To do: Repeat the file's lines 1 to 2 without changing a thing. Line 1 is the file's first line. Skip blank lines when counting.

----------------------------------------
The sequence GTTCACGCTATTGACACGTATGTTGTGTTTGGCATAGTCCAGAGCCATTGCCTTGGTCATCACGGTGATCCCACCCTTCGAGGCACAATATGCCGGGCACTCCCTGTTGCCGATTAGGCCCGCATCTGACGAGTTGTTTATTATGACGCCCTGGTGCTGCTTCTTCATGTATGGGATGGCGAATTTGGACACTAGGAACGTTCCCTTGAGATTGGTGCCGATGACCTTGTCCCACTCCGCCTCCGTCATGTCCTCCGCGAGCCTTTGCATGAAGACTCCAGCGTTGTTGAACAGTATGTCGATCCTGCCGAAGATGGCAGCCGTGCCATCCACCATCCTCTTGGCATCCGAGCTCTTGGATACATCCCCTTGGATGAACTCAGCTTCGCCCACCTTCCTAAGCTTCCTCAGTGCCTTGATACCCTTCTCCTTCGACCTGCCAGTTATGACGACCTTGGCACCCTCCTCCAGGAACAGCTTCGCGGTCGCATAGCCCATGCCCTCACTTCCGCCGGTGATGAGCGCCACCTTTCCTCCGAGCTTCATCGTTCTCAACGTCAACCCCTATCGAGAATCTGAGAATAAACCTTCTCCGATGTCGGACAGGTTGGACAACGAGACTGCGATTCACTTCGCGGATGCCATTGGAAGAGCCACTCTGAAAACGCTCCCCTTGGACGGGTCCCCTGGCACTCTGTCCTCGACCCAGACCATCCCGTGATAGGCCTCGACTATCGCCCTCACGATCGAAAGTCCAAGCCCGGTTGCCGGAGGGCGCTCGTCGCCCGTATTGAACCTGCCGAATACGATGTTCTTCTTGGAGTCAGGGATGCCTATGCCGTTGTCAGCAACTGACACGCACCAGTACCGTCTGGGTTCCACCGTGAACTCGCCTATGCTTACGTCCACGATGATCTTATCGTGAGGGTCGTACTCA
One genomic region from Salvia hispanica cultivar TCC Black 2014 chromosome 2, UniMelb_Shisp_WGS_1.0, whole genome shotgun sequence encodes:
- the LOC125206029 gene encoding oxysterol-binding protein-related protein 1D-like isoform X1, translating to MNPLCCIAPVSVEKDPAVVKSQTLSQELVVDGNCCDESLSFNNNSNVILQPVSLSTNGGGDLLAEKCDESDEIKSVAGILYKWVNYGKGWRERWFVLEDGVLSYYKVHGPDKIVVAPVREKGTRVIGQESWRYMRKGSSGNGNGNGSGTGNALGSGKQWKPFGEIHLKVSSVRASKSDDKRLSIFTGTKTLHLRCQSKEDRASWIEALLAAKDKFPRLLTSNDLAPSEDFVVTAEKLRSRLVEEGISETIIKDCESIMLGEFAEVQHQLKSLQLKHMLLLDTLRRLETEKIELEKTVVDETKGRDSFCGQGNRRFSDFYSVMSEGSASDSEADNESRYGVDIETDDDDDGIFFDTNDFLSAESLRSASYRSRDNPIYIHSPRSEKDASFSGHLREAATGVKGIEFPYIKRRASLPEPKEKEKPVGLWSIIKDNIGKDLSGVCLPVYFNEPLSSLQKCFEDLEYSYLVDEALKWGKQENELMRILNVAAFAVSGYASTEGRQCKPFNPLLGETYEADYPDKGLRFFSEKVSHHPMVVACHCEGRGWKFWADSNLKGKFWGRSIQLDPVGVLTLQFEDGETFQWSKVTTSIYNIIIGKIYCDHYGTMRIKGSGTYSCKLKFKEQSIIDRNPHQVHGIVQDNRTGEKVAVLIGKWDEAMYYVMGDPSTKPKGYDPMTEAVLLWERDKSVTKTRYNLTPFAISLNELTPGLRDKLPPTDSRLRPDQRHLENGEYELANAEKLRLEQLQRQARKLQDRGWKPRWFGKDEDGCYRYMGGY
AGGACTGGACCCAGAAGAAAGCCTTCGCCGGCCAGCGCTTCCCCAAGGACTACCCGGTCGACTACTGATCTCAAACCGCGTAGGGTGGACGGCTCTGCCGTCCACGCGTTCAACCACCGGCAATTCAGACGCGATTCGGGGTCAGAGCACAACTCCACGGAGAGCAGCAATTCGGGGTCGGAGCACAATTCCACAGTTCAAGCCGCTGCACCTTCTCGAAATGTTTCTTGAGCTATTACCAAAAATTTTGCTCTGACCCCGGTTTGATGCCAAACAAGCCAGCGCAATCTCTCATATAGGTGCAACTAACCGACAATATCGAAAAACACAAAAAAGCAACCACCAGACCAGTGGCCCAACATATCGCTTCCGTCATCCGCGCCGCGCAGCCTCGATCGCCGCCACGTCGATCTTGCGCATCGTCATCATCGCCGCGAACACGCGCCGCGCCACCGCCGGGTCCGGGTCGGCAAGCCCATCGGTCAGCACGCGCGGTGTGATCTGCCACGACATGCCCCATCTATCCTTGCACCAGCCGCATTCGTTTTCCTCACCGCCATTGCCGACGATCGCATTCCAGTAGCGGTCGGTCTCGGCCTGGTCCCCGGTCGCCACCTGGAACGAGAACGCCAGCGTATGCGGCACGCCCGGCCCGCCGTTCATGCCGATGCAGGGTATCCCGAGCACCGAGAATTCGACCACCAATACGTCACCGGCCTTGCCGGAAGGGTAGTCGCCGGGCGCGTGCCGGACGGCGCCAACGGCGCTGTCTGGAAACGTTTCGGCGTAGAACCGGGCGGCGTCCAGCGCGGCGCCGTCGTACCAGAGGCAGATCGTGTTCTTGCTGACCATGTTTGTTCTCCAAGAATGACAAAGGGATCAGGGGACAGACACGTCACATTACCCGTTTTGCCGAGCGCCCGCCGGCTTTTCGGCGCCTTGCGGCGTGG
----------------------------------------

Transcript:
The sequence GTTCACGCTATTGACACGTATGTTGTGTTTGGCATAGTCCAGAGCCATTGCCTTGGTCATCACGGTGATCCCACCCTTCGAGGCACAATATGCCGGGCACTCCCTGTTGCCGATTAGGCCCGCATCTGACGAGTTGTTTATTATGACGCCCTGGTGCTGCTTCTTCATGTATGGGATGGCGAATTTGGACACTAGGAACGTTCCCTTGAGATTGGTGCCGATGACCTTGTCCCACTCCGCCTCCGTCATGTCCTCCGCGAGCCTTTGCATGAAGACTCCAGCGTTGTTGAACAGTATGTCGATCCTGCCGAAGATGGCAGCCGTGCCATCCACCATCCTCTTGGCATCCGAGCTCTTGGATACATCCCCTTGGATGAACTCAGCTTCGCCCACCTTCCTAAGCTTCCTCAGTGCCTTGATACCCTTCTCCTTCGACCTGCCAGTTATGACGACCTTGGCACCCTCCTCCAGGAACAGCTTCGCGGTCGCATAGCCCATGCCCTCACTTCCGCCGGTGATGAGCGCCACCTTTCCTCCGAGCTTCATCGTTCTCAACGTCAACCCCTATCGAGAATCTGAGAATAAACCTTCTCCGATGTCGGACAGGTTGGACAACGAGACTGCGATTCACTTCGCGGATGCCATTGGAAGAGCCACTCTGAAAACGCTCCCCTTGGACGGGTCCCCTGGCACTCTGTCCTCGACCCAGACCATCCCGTGATAGGCCTCGACTATCGCCCTCACGATCGAAAGTCCAAGCCCGGTTGCCGGAGGGCGCTCGTCGCCCGTATTGAACCTGCCGAATACGATGTTCTTCTTGGAGTCAGGGATGCCTATGCCGTTGTCAGCAACTGACACGCACCAGTACCGTCTGGGTTCCACCGTGAACTCGCCTATGCTTACGTCCACGATGATCTTATCGTGAGGGTCGTACTCA
One genomic region from Salvia hispanica cultivar TCC Black 2014 chromosome 2, UniMelb_Shisp_WGS_1.0, whole genome shotgun sequence encodes: